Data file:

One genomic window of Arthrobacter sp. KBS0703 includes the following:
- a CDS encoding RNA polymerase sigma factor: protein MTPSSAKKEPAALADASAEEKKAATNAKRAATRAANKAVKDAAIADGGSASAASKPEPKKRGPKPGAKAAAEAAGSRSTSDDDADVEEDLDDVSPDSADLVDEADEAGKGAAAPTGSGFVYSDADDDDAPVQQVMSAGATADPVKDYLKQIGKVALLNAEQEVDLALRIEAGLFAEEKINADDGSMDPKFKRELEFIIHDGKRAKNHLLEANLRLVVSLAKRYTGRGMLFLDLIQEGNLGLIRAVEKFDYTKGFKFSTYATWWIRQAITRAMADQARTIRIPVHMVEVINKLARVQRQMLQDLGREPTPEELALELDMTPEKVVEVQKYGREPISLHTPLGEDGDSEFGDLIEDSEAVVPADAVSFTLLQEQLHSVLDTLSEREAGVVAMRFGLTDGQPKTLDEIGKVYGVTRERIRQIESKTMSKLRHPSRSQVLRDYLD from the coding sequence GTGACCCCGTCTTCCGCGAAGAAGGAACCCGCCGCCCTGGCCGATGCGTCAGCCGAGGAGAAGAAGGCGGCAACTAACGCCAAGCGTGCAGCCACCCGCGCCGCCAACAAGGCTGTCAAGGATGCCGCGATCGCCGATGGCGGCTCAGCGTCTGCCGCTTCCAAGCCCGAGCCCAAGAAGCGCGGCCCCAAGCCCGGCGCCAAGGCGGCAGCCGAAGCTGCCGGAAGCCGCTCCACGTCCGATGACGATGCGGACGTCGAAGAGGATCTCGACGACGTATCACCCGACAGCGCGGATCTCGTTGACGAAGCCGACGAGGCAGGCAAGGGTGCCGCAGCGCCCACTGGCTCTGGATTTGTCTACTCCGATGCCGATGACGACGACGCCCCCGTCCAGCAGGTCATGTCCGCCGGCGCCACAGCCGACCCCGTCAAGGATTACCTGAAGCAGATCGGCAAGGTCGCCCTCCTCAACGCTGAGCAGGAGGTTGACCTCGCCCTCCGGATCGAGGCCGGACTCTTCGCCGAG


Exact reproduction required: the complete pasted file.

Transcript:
One genomic window of Arthrobacter sp. KBS0703 includes the following:
- a CDS encoding RNA polymerase sigma factor: protein MTPSSAKKEPAALADASAEEKKAATNAKRAATRAANKAVKDAAIADGGSASAASKPEPKKRGPKPGAKAAAEAAGSRSTSDDDADVEEDLDDVSPDSADLVDEADEAGKGAAAPTGSGFVYSDADDDDAPVQQVMSAGATADPVKDYLKQIGKVALLNAEQEVDLALRIEAGLFAEEKINADDGSMDPKFKRELEFIIHDGKRAKNHLLEANLRLVVSLAKRYTGRGMLFLDLIQEGNLGLIRAVEKFDYTKGFKFSTYATWWIRQAITRAMADQARTIRIPVHMVEVINKLARVQRQMLQDLGREPTPEELALELDMTPEKVVEVQKYGREPISLHTPLGEDGDSEFGDLIEDSEAVVPADAVSFTLLQEQLHSVLDTLSEREAGVVAMRFGLTDGQPKTLDEIGKVYGVTRERIRQIESKTMSKLRHPSRSQVLRDYLD from the coding sequence GTGACCCCGTCTTCCGCGAAGAAGGAACCCGCCGCCCTGGCCGATGCGTCAGCCGAGGAGAAGAAGGCGGCAACTAACGCCAAGCGTGCAGCCACCCGCGCCGCCAACAAGGCTGTCAAGGATGCCGCGATCGCCGATGGCGGCTCAGCGTCTGCCGCTTCCAAGCCCGAGCCCAAGAAGCGCGGCCCCAAGCCCGGCGCCAAGGCGGCAGCCGAAGCTGCCGGAAGCCGCTCCACGTCCGATGACGATGCGGACGTCGAAGAGGATCTCGACGACGTATCACCCGACAGCGCGGATCTCGTTGACGAAGCCGACGAGGCAGGCAAGGGTGCCGCAGCGCCCACTGGCTCTGGATTTGTCTACTCCGATGCCGATGACGACGACGCCCCCGTCCAGCAGGTCATGTCCGCCGGCGCCACAGCCGACCCCGTCAAGGATTACCTGAAGCAGATCGGCAAGGTCGCCCTCCTCAACGCTGAGCAGGAGGTTGACCTCGCCCTCCGGATCGAGGCCGGACTCTTCGCCGAG